Apple’s iPhone X was unveiled
The iPhone X includes new features such as face ID recognition, which allows users to unlock their phone and make contactless payments simply by scanning their face.
The back as well as the front of the phone is now entirely covered in glass, meaning that the phone can be charged wirelessly simply by resting it on a charging mat.
Other features traditionally associated with the iPhone have been scrapped altogether, including the “home” button that used to sit at the bottom of the screen. Users can now return to the home screen by swiping up from the bottom of the screen with their finger.
The handset also includes a “super retina” screen, 7-megapixel front camera and 12-megapixel rear camera.
Along with the iPhone X launch, Apple has released the iPhone 8 and iPhone 8 Plus, which are more similar to previous iPhone models, the Apple Watch Series Three and a new charging accessory called Airpower that allows three devices to be charged simultaneously.
The iPhone X starts from £999 and will be available to pre-order from 27 October. The iPhone 8 and 8 Plus start at £699, and are available to pre-order from 15 September. The Apple Watch Series Three starts at £399, and is available to pre-order from 15 September.
The TUC underwent a rebrand
Some 20 years since Lloyd Northover designed the visual identity for the Trade Union Congress (TUC), the consultancy unveiled its rebrand and repositioning for the organisation this week.
The organisation – which works with and represents trade unions in the UK – revealed a new logo featuring multiple, overlapping arrows that represent unions and members coming together. A new strapline has also been incorporated, which reads: “Changing the world of work for good”.
The new brand positioning looks to change perceptions of the organisation largely being concerned with “striking and fighting”, said Lloyd Northover CEO Simon Ward, instead focusing on “coming together and campaigning”.
“The days when people might have a job and even a career for life have gone, so few join a union for those reasons. They join because they want to campaign for change. If you want to do that, this is your kind of brand,” added Northover.
The brand launched at the TUC annual conference last week. A wider roll out of the identity and positioning is currently underway.
We looked ahead to the London Design Festival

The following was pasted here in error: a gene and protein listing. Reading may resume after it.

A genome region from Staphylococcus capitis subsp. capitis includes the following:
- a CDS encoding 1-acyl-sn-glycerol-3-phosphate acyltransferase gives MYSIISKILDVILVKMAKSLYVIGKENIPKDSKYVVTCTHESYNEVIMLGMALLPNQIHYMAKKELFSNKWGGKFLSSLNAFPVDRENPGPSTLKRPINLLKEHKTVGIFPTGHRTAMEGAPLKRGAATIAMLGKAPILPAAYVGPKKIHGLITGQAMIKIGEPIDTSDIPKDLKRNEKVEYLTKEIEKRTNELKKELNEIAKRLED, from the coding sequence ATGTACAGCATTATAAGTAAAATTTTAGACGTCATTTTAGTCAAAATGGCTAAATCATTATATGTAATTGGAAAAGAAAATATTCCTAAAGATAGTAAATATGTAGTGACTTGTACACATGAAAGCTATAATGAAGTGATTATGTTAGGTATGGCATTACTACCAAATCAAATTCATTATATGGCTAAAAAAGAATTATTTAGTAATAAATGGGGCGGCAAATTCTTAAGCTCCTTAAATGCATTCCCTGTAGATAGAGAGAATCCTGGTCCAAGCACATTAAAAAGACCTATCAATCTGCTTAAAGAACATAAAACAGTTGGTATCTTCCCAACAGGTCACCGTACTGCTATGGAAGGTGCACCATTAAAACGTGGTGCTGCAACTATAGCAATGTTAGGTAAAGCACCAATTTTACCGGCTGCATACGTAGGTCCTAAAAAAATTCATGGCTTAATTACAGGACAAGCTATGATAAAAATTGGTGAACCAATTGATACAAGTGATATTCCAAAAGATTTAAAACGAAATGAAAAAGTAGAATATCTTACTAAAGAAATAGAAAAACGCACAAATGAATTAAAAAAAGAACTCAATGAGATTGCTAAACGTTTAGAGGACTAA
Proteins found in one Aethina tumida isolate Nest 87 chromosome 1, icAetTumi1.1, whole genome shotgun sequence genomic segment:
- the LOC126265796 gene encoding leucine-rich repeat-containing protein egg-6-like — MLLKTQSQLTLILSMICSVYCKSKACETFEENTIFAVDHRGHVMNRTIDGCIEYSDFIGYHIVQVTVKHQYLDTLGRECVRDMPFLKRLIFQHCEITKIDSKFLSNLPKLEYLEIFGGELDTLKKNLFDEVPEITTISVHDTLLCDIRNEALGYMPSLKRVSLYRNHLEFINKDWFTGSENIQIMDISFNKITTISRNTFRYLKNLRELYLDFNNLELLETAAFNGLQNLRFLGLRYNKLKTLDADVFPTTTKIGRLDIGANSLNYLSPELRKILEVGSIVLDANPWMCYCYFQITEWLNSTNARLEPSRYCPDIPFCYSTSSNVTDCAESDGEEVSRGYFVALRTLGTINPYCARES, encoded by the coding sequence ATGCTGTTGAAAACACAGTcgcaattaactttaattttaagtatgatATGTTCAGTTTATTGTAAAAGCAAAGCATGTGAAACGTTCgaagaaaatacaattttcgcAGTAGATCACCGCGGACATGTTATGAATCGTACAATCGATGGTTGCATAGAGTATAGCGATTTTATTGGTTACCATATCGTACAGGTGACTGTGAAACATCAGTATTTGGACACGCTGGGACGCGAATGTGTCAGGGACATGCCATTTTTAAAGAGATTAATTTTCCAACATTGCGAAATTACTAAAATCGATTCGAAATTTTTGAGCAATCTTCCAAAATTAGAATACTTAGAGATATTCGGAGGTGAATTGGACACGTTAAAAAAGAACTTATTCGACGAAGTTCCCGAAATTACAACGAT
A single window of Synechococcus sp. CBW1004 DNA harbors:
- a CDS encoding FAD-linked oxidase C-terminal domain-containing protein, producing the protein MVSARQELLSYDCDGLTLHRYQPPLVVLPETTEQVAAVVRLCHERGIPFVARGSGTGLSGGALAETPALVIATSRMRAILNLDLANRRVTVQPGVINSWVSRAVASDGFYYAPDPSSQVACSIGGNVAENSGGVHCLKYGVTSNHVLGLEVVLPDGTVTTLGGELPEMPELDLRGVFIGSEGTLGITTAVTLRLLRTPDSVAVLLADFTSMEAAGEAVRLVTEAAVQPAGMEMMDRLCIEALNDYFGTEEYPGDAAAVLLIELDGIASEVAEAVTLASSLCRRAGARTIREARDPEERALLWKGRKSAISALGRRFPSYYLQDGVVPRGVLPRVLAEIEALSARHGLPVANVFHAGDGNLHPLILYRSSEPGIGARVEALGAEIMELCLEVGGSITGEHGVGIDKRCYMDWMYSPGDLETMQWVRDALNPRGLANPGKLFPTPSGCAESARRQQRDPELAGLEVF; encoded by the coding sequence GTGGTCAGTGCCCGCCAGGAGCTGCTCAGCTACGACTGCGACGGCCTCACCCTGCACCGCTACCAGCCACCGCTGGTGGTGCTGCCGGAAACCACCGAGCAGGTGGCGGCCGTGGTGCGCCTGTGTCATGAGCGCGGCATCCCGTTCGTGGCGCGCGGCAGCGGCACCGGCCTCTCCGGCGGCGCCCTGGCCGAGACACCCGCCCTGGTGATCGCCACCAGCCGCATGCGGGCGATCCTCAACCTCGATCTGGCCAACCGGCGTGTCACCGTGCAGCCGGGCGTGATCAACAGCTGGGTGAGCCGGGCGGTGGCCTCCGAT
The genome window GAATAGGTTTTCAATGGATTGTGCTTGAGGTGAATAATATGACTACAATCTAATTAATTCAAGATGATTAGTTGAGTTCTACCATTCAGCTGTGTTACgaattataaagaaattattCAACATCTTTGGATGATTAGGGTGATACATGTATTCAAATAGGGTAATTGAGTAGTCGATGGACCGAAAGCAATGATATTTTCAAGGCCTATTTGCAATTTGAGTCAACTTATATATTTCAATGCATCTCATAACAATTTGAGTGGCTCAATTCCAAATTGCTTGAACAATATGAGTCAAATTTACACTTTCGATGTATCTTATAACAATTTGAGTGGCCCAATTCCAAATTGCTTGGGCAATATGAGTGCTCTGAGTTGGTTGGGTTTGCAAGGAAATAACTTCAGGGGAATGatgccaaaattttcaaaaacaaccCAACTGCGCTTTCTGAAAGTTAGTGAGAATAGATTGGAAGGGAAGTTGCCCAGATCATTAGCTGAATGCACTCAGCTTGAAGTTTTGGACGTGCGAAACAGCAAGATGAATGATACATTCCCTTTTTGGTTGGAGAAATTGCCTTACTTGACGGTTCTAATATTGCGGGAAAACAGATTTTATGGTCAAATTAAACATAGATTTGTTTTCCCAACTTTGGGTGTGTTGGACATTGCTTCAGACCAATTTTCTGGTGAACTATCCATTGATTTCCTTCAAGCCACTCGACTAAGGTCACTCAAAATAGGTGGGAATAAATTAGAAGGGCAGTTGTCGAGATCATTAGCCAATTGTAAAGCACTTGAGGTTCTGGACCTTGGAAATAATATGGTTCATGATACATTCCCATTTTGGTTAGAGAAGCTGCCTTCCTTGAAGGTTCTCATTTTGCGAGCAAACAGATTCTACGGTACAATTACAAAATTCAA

Throughout this week, we have been taking a look at some of the best bits to look forward to at this year’s London Design Festival in a series of previews ahead of its launch next week.
Highlights will include a landmark installation from French graphic artist Camille Walala in the heart of London’s financial district, and trade show Designjunction, which returns to its King Cross location with a new talks programme that features Design Week’s Sarah Dawood hosting discussions on creative education and promoting diversity in the design industry.
Keep an eye on the Design Week site next week for more coverage of the festival.
The Design Council’s Spark programme looked to help people with arthritis
The Design Council unveiled the 10 winning designs in its 2017 Spark programme this week.
Each of the 10 designers and entrepreneurs received 16 weeks of support during the programme, along with £15,000 to develop their product.
This year’s programme partner was charity Arthritis Research UK, and three of the finalists created products that aim to help people living with arthritis; of which there are currently 10 million in the UK alone.
Kikka Digga is a spade attachment that makes gardening easier on the back, Workey comprises a door key attachment that makes opening doors more comfortable and Nubbit has a hand-held grip that makes electronic tablets simpler to support and hold.
Other featured designs include AirBreathe, a filtration mask for people living in cities with high air pollution; CamCup, a reusable coffee cup made from recycled coffee grounds; and Cue Sense, a pair of smart glasses for people with visual impairment.
A new company launched selling furniture made out of recycled rubbish
Old smartphones, food waste cigarette butts are just some of the materials used by furniture brand Pentatonic, which launched this week.
The Europe-based company aims to cut down on environmental damage by turning people’s everyday rubbish into furniture and other household objects.
It currently produces tables, chairs, glassware and individual components of furniture, which are all modular so that customers can turn them into something else if they want to. Pentatonic also trades parts and materials with existing customers, and will buy back products if they no longer want them.
“Furniture has traditionally been an industry with a high carbon footprint,” said Pentatonic co-founder Jamie Hall. “If every home in the world had a single piece of furniture, accessory or clothing made from trash, that would be a lot of trash doing something more valuable than floating in an ocean or burning in landfill.”
Pentatonic’s products are available globally via its website. The company will also run an installation at this year’s London Design Festival, as part of the Design Frontiers exhibition at Somerset House.